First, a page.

Material Prices Jump 0.9 Percent in December;
Bids Stay "Flat"
January 13, 2011
Construction firms faced increasing pressure in December as nearly every material used by contractors rose in price, while bid prices for new buildings remained flat, according to an analysis of December producer price index figures released by the Associated General Contractors of America. Association officials warned that the price squeeze on contractors is likely to intensify in 2011 as global demand for construction materials grows and domestic demand for construction services remains weak.
"Bad though these numbers are, there is worse to come," said Ken Simonson, the association's chief economist, noting that since the data was compiled, suppliers have announced further price increases for copper, steel and diesel fuel. "With contractors unable to pass along the increases in the price of finished buildings, many firms could be pushed out of business," says Simonson.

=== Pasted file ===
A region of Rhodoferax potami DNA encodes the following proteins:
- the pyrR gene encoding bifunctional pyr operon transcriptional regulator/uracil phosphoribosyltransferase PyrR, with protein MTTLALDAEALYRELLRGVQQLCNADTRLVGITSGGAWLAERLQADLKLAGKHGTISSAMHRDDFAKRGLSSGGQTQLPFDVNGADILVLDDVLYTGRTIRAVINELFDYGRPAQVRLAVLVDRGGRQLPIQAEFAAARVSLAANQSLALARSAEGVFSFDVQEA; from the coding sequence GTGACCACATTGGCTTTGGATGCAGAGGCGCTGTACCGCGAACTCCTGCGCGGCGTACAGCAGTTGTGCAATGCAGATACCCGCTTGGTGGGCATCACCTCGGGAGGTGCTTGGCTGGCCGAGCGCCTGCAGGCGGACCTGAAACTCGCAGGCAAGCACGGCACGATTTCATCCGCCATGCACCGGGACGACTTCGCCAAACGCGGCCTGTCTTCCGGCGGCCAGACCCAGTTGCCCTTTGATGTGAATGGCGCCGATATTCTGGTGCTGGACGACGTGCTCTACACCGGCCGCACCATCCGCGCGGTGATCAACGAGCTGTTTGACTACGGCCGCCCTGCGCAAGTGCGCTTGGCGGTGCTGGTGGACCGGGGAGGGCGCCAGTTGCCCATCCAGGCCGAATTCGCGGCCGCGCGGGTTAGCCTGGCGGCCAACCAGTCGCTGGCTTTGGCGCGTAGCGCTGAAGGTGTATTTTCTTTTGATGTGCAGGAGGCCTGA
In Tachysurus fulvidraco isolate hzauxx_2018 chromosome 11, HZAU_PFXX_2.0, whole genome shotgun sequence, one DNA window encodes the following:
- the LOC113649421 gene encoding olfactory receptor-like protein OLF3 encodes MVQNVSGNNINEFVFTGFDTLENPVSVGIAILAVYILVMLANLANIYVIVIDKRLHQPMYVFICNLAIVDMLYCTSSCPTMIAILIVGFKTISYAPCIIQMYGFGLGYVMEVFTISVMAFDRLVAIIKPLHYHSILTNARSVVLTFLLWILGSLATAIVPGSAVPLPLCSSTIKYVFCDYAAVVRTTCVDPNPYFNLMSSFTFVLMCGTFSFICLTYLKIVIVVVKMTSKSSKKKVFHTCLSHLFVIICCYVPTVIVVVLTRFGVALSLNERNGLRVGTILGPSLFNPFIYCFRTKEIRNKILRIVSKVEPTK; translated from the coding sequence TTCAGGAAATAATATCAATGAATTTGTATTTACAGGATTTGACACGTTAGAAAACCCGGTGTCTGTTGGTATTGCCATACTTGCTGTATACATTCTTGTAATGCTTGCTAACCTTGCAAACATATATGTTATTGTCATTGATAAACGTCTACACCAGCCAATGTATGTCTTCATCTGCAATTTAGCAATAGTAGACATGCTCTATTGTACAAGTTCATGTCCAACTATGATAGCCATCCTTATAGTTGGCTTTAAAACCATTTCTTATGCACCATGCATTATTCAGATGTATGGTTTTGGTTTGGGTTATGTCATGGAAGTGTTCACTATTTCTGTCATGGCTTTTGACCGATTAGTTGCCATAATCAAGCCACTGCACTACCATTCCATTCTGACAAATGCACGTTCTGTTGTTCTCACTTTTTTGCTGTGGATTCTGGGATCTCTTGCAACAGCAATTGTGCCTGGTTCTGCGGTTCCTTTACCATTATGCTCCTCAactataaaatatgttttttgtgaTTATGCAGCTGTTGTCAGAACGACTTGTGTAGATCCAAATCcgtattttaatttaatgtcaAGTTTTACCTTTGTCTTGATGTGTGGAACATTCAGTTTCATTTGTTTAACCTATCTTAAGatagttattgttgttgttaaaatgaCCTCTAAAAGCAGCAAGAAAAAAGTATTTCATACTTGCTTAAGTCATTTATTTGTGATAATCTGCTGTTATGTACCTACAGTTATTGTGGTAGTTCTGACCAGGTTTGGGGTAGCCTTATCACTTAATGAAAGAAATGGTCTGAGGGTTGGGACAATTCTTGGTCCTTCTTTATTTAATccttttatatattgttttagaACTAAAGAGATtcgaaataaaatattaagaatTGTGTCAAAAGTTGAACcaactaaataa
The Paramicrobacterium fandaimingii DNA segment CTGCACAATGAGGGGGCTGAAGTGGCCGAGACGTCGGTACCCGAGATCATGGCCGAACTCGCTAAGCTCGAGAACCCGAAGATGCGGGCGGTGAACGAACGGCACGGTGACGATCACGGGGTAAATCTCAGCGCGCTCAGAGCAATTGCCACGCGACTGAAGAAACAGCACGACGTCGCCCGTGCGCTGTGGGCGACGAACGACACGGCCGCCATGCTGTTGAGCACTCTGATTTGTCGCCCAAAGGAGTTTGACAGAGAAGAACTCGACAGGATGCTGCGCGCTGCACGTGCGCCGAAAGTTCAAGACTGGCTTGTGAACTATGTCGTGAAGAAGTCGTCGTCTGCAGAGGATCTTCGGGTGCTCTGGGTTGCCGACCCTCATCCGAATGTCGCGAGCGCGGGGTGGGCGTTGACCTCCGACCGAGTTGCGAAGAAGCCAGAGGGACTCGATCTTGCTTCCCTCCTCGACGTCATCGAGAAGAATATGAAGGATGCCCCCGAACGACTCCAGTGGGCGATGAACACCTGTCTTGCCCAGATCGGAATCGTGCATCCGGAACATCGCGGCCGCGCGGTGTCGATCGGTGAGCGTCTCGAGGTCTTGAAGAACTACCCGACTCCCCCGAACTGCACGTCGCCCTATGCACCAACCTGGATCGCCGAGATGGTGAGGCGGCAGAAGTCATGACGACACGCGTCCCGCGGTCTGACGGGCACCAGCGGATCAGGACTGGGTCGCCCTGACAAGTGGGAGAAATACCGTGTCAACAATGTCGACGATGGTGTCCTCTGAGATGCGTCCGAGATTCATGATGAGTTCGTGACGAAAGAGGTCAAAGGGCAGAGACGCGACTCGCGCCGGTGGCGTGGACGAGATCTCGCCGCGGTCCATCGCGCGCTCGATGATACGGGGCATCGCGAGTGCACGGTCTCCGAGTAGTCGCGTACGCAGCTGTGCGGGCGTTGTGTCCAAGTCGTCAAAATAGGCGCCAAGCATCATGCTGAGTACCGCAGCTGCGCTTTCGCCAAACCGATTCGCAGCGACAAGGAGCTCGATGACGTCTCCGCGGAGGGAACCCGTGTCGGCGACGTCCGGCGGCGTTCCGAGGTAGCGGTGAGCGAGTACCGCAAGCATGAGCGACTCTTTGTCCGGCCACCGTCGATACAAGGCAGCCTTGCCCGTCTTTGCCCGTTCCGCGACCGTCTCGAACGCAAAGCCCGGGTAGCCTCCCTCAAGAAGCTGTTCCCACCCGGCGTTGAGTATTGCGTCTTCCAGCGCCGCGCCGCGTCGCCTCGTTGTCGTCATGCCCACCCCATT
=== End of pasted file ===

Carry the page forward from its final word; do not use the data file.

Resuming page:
He pointed out that prices for materials used in construction jumped 0.9 percent in December and 5.4 percent in all of 2010, while price indexes for finished buildings remained flat over both time periods. He added that construction costs also outstripped the producer price index for finished goods, which rose 0.6 percent in December and 4.0 percent in 2010.
Simonson also said that even as materials prices rise, weak demand for construction, combined with intense competition for work, is forcing contractors to hold the line on bid prices. The producer price index for new office construction actually dropped 0.8 percent in the month and year. The index for new industrial buildings was flat in December and up 0.4 percent in 2010 as a whole; new warehouses, up 0.1 percent and 0.4 percent; and new schools, flat and up 1.3 percent.